Natural gas transmission and marketing accounted for 54 percent of Sonat’s operating income in 1990. With Citrus, the company owned nearly 14,000 miles of natural gas pipeline. This mileage was still expanding in 1991 with plans to extend pipelines in Florida as well as in the coal-seam gas area of Alabama’s Black Warrior Basin. In 1991 Sonat announced a merger agreement with North Carolina Natural Gas Corporation. Approval is pending.
Sonat’s exploration and production division was reaping the rewards of its acquisition campaign by 1990: revenues for this segment were $147 million in 1989 and $240 million in 1990. Natural gas production increased by 53 percent between 1989 and 1990. Early in 1991 Sonat purchased natural gas reserves in the Anadarko Basin of Oklahoma.
Sonat’s oil services segment was given a boost by the tenuous situation in the Middle East during 1989 and 1990. Offshore rig utilization and day rates increased, with operating income showing a profit in 1990 after two years of loss. Along with Teleco Oilfield Services, Inc.’s established position in the measurement-while-drilling industry, Sonat Offshore’s leadership in the Deepwater market gives Sonat a solid footing in that growing industry.
Southern Natural Gas Co.; South Georgia Natural Gas Co.; Southern Deepwater Pipeline Co.; Southern Energy Co.; Sonat Exploration Co.; Sonat Oil Transmission, Inc.; Sonat Minerals, Inc.; Sonat Minerals Leasing, Inc.; Sonat Offshore Drilling, Inc.; Sonat Energy Services Co.; Sonat Marketing Company; Sonat Intrastate-Alabama, Inc.; Sonat Gathering Company; Sonat Gas Supply, Inc.; Sonat Gas Gathering, Inc.; Sonat Coal Gas, Inc.; Citrus Corp. (50%); Sonat Ventures, Inc., AES/Sonat Power (50%).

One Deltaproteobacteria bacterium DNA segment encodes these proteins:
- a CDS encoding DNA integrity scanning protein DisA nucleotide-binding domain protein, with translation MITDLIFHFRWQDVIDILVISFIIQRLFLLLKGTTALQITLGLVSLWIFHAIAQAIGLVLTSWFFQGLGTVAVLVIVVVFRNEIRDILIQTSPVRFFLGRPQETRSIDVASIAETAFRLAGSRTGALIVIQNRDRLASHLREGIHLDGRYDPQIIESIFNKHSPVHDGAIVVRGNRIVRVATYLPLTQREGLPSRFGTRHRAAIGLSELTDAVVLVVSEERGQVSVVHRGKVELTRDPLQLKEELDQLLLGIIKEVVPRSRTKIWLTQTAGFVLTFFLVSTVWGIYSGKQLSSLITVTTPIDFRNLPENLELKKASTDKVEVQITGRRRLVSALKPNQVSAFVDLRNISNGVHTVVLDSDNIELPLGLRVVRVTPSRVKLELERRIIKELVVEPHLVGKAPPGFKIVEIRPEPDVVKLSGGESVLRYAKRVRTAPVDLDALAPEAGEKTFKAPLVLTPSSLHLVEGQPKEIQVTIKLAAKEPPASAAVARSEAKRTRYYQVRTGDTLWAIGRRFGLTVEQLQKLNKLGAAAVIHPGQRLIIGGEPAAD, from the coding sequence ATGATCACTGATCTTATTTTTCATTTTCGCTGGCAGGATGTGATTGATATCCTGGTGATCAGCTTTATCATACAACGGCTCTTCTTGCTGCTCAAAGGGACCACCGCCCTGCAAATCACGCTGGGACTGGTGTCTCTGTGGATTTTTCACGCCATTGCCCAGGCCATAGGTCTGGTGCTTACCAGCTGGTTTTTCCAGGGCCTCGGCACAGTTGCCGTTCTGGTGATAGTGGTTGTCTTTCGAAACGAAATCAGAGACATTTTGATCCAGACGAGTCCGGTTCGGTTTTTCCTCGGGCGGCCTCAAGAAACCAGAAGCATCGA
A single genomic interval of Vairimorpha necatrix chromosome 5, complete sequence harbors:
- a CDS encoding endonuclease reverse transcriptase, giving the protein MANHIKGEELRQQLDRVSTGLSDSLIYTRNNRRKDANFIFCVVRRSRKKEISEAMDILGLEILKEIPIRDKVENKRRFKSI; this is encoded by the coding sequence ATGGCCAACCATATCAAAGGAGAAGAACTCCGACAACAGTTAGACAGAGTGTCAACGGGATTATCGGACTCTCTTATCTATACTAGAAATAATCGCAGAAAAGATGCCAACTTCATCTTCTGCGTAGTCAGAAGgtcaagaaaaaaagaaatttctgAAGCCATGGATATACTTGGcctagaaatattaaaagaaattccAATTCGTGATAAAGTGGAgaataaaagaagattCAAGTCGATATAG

Mack, Toni, “Southern Belle,” Forbes, October 26, 1981; Gordon, Mitchell, “Resourceful Sonat,” Barron’s, May 17, 1982; Fraser, Bruce W., “Sonat: One Great Bundle of Energy,” Financial World, February 8-21, 1984; Scredon, Scott, “Sonat’s Perilous Plunge into Deeper Waters,” Business Week, November 26, 1984; Moody’s Industrial Manual, 1990; Moody’s Public Utility Manual, 1990; Sonat, Inc., Sonat, Inc.; Sonat, Inc. 1990 Annual Report; Sonat, Inc. Financial and Statistical Supplement to 1990 Annual Report; Sonat, Inc. First Quarter Report 1991; “Sunshine Mining,” New York Times, December 7, 1990.
—Carol I. Keeley
"Sonat, Inc.." International Directory of Company Histories. . Encyclopedia.com. (February 18, 2019). https://www.encyclopedia.com/books/politics-and-business-magazines/sonat-inc
"Sonat, Inc.." International Directory of Company Histories. . Retrieved February 18, 2019 from Encyclopedia.com: https://www.encyclopedia.com/books/politics-and-business-magazines/sonat-inc
Encyclopedia.com gives you the ability to cite reference entries and articles according to common styles from the Modern Language Association (MLA), The Chicago Manual of Style, and the American Psychological Association (APA).
Within the “Cite this article” tool, pick a style to see how all available information looks when formatted according to that style. Then, copy and paste the text into your bibliography or works cited list.
Because each style has its own formatting nuances that evolve over time and not all information is available for every reference entry or article, Encyclopedia.com cannot guarantee each citation it generates. Therefore, it’s best to use Encyclopedia.com citations as a starting point before checking the style against your school or publication’s requirements and the most-recent information available at these sites:
Modern Language Association
The Chicago Manual of Style
American Psychological Association
- Most online reference entries and articles do not have page numbers. Therefore, that information is unavailable for most Encyclopedia.com content. However, the date of retrieval is often important. Refer to each style’s convention regarding the best way to format page numbers and retrieval dates.
- In addition to the MLA, Chicago, and APA styles, your school, university, publication, or institution may have its own requirements for citations. Therefore, be sure to refer to those guidelines when editing your bibliography or works cited list.